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What now as Trump vows to take election fight to the courts

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A person holds a placard near the White House after election day in Washington

A person holds a placard near the White House after election day in Washington

REUTERS

A person holds a placard near the White House after election day in Washington

How might a Trump legal challenge play out?

Despite the US president saying he intends to go to the Supreme Court because he wants "all voting to stop", there are a number of legal hurdles.

Any case would have to have been initiated in a lower court.

He would need to find a pretext in some state that would let him challenge enough votes to flip the margin.

Mr Biden's lead in Wisconsin of 20,000 votes is considered by some experts to be a "high hurdle" that is too wide for the president to mount a legal challenge on.

Pennsylvania, should Mr Trump lose there, would be the most likely state to trigger a Supreme Court challenge.

Prior to the election, the court declined to block the state from counting ballots received after election day, but it left the door open for the issue to be considered afterwards.

 

How long could a legal challenge take to resolve?

It took 36 days to settle the outcome of Florida's election in 2000.

"That was an extremely accelerated process," said Christopher Galdieri, a professor of politics at Saint Anselm College in New Hampshire. Even getting it to the Supreme Court could prove problematic, he added.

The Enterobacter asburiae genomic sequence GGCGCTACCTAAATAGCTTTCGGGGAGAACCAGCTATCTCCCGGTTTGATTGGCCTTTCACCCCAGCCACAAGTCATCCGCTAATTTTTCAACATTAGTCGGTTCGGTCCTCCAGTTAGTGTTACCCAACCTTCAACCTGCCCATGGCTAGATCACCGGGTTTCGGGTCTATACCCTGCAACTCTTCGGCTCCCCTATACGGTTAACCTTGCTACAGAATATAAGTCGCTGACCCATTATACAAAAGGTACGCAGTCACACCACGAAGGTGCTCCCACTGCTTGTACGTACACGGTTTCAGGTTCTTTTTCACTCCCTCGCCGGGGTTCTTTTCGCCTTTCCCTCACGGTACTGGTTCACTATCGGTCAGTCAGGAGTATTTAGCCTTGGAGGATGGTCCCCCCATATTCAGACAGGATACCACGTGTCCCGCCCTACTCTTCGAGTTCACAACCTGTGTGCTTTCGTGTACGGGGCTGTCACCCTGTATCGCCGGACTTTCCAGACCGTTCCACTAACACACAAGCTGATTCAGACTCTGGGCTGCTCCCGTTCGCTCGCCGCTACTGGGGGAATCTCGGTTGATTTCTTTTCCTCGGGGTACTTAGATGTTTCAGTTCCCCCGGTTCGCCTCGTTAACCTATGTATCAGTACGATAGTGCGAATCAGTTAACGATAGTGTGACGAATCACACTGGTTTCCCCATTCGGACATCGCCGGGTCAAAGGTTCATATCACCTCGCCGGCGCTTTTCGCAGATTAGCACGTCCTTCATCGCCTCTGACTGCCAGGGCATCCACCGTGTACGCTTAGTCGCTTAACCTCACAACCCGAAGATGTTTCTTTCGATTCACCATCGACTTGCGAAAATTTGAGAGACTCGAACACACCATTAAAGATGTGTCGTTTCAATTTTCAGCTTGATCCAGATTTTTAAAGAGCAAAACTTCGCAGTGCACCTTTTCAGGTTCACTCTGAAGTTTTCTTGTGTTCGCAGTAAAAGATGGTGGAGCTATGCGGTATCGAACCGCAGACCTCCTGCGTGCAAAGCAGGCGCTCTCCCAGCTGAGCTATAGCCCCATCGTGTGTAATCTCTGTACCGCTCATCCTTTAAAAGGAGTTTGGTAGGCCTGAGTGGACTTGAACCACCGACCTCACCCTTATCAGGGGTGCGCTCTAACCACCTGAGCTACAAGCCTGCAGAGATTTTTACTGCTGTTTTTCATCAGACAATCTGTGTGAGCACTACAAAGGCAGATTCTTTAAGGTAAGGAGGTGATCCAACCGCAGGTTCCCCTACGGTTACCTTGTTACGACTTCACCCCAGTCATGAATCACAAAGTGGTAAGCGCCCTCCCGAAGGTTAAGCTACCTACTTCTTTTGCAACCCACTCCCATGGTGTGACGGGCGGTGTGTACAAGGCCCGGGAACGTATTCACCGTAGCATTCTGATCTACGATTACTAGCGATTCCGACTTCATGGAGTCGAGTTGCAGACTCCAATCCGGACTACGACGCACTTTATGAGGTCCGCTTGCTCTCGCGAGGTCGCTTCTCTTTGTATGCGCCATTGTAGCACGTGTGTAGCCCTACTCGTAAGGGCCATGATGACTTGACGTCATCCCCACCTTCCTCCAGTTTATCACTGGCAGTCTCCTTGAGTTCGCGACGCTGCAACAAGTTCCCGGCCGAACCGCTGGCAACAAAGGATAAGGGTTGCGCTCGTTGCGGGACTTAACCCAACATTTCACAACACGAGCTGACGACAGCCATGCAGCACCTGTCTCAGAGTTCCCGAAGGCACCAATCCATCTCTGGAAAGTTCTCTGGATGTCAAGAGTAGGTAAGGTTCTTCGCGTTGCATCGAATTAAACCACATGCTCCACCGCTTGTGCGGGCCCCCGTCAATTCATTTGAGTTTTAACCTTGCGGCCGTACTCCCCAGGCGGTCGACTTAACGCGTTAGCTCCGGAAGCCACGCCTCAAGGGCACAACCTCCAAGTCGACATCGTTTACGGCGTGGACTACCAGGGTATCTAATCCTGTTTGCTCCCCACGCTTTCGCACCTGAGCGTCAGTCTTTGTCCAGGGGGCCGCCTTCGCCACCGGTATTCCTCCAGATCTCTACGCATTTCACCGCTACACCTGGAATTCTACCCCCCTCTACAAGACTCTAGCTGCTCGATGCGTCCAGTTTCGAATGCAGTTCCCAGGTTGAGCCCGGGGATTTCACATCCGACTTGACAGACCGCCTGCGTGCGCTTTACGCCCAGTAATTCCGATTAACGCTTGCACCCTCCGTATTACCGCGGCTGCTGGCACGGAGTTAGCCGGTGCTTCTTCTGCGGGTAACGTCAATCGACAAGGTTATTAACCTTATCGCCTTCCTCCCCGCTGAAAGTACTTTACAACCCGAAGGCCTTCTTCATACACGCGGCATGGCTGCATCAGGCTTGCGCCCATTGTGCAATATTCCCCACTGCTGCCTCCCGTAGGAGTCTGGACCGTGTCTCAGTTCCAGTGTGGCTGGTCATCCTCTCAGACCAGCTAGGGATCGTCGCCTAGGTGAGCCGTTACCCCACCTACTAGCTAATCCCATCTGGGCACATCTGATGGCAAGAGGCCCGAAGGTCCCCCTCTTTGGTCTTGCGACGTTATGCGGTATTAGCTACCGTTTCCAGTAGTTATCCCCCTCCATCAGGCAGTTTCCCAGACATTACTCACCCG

"It's one thing if you have conflicting court rulings, but if lower courts agree that a Trump case lacks merit, this might not get to the Supreme Court."

 

What is the likelihood of a Trump victory?

This is hard to call. While the conservative members of the court voiced sympathy with the Republican case in Pennsylvania, the bench has traditionally been reluctant to intervene in matters of state - as opposed to federal - law.

This worked in the Republicans' favour when the court refused to intervene when states were accused of suppressing the vote.

Prof Galdieri thinks the court would be cautious.

"I don't think the Supreme Court is interested in burning its political capital and they have bigger fish to fry," he said.

 

Will the president's own Supreme Court judge change the outcome?

The appointment of Amy Coney Barrett gives conservatives a majority on the court, but that is not necessarily a guarantee.

In August, Brett Kavanaugh sided with liberals in turning down a plea from Rhode Island Republicans to overturn the state's decision to waive ballot security measures because of coronavirus.

 

Is there a legal precedent for a challenge?

The obvious precedent is the contested election between George W Bush and Al Gore.

However, according to Prof Galdieri, the case in the 2000 election is very different from what might arise this time around.

In that election, Florida was using ridiculous punch cards that were prone to error and opened the door to all sorts of controversies over dimpled chads and other issues.

"The question of what ballots should be counted and how they should be interpreted was one that lent itself readily to legal controversy. We don't yet have these sorts of issues in this election," said Prof Galdieri.

 

What other options does Trump have?

The Trump campaign has indicated it intends to push for a recount.

Candidates can request a full or partial vote recount in a state if the margin separating the candidates is one per cent or less.

An automatic recount will be triggered in Michigan if the margin separating the two candidates is 2,000 votes or fewer.

In Nevada, a candidate can request a recount for any reason, regardless of the margin of victory.


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